Thought I’d post this delightfully fun print to celebrate the historic same-sex marriage rulings we had here in the states yesterday—woohoo! So much love for each and every. Celebrate with lluminate—the third in the ROYGBIV series by Michael C. Place. Available for purchase in the Build shop.


In the world of creative friends, we are insanely blessed and thankful each day. So when letterpress shop Tabletop Made (dear friends Sarah & Karis) asked me (M) to redesign their logo and collaborate on some cards & prints, I was tickled pink. On one of my many friendship trips to Santa Barbara, California in April, we nailed it. Their chosen logo, no lie, was hand painted while on the flight home. I also got to create the type for their FAR OUT and It’s gonna be great cards/prints. AND in addition to all that goodness, we teamed up with another great friend who knows a few things about websites (and makes a mean cold-brew coffee). Leo at Basic took all the type I painted, and designed/built Tabletop’s sparkly new site. Check it out here, and start shopping—there are so many goodies! It doesn’t get anymore made the in USA than this.

Aaaand. We’re. Back! It’s been a bit—travelling, unpacking, new jobs, installing computer memory, Thanksgiving, yelling at health insurance companies. The move from London to Seattle was more difficult (mentally, emotionally) than expected. It’s been awhile, but alas, we are officially moved in, the sun lamp has been ordered, and the new couch arrived as did the holidays—so we decided to pick up the blog again. I couldn’t think of a better way to ease back in than with a friend gift guide—that is, goods our close friends (and I!) have made or do—all of which you might consider for your friends & family this December holiday of choice. Made with love in USA or UK, of course! Only the best.

CopticStreetClockwise: Boutique Textiles tree skirtTabletop Made holiday card packs / Radica Textiles fabric-by-the-yard / Boutique Textiles ombré cushions / Branch greeting cards / Direct Relief International domestic and/or international donations

No, we haven’t had any luck getting a ticket to see an Olympic event, I’m over it, not really. Meanwhile, back in the USA, a very fine man needs reelecting soon, and so my 2012 OBAMA tee (in men’s and ladies’) is up for pre-order sale. Pass it on to all your friends and families—support independent artists, and well, get out there and vote in style. BAM! Buy your tee here.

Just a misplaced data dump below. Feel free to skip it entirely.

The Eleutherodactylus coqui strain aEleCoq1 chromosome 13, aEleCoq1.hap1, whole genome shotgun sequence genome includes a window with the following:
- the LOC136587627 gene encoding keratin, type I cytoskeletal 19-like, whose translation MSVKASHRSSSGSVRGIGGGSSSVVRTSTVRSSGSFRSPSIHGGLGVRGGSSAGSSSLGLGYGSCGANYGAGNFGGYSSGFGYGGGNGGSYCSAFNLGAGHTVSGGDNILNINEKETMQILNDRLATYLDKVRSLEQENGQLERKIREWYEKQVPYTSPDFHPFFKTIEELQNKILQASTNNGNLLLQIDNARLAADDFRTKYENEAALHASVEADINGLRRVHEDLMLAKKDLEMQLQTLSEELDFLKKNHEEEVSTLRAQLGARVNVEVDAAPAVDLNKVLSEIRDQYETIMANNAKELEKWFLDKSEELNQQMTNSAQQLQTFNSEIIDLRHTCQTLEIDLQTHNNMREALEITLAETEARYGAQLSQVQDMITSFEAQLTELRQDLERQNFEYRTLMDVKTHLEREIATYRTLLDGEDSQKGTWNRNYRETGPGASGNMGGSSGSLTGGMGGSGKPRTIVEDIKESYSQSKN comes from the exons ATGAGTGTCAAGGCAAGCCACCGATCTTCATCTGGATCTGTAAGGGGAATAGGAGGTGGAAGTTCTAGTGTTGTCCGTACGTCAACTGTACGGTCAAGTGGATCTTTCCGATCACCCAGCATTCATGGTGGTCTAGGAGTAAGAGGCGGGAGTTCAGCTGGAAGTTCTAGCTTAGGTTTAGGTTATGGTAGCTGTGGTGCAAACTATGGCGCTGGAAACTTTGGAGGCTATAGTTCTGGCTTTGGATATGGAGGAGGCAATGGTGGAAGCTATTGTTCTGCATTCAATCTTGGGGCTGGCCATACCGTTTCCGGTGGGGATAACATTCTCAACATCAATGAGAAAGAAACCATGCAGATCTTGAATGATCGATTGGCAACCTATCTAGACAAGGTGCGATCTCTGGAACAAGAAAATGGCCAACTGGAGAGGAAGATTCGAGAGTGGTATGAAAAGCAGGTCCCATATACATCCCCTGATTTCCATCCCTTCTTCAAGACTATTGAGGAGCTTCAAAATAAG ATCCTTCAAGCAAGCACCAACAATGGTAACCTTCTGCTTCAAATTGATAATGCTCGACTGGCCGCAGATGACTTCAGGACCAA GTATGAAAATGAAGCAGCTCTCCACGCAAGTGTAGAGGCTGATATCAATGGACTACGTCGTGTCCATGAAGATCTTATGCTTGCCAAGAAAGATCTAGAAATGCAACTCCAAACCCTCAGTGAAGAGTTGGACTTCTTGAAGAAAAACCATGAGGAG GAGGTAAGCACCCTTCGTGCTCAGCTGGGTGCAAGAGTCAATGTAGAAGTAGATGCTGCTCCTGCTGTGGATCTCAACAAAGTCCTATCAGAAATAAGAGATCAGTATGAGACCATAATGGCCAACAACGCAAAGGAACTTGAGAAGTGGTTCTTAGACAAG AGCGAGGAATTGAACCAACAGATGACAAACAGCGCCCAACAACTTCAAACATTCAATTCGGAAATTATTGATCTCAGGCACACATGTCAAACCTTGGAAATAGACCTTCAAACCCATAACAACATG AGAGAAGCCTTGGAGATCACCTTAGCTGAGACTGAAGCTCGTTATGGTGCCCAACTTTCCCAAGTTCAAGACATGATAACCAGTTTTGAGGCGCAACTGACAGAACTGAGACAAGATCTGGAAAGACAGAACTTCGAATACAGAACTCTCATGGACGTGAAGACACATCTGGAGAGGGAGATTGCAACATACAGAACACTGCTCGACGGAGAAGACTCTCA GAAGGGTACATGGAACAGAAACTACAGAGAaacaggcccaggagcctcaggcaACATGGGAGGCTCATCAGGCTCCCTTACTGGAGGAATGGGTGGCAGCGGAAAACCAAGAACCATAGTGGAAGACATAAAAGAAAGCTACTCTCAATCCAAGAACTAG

The most extensive Bauhaus exhibit in the UK in over 40 years is going on at the Barbican through 12 August. It was pretty incredible, an overdose of inspiration. (Says the girl who got tears in her eyes reading the last panel at the exhibit—the one that tells of the school’s eventual closing—even though she already knew the story of its demise.) Definitely book tickets online beforehand to avoid the queues and wear comfy shoes, there is so much goodness to see. K loves the Barbican [Estate], but admittedly, I didn’t love it on my first couple of visits—it’s lonely. But it’s grown on me now and I realised my favourite parts are the negative shapes the buildings make, which are really only apparent when the sky is blue. AND, even the walls in the subway are smart and stylishly Scandinavian (i.e. flippin’ awesome) in Oslo. Go make some cool shit this weekend. 

We travelled to Oslo last week for a quick 4-day adventure with Norwegian friend Vegard and [Spanish] friend Sandra. I began compiling all the photographs but realised the exquisiteness of the Opera House—or in Norwegian, Operahuset—could not be summed up in a single photograph, it warrants its own post. Completed in 2007 by Norwegian architects Snøhetta (same firm building the Sept. 11 Memorial), it’s the rising-out-of-the-water home to the National Opera and Ballet, and thanks to Vegard’s sweet friend Daniel, we even got a backstage tour. In its entirely, the Operahuset is stunning—immense, reflective, interactive, crisp, warm, jagged, beachy, marbley, not to mention the inside smells like a forest. I’m having a tough time aptly describing it, nor do the photographs capture what it’s truly like to be there. Put this on your list.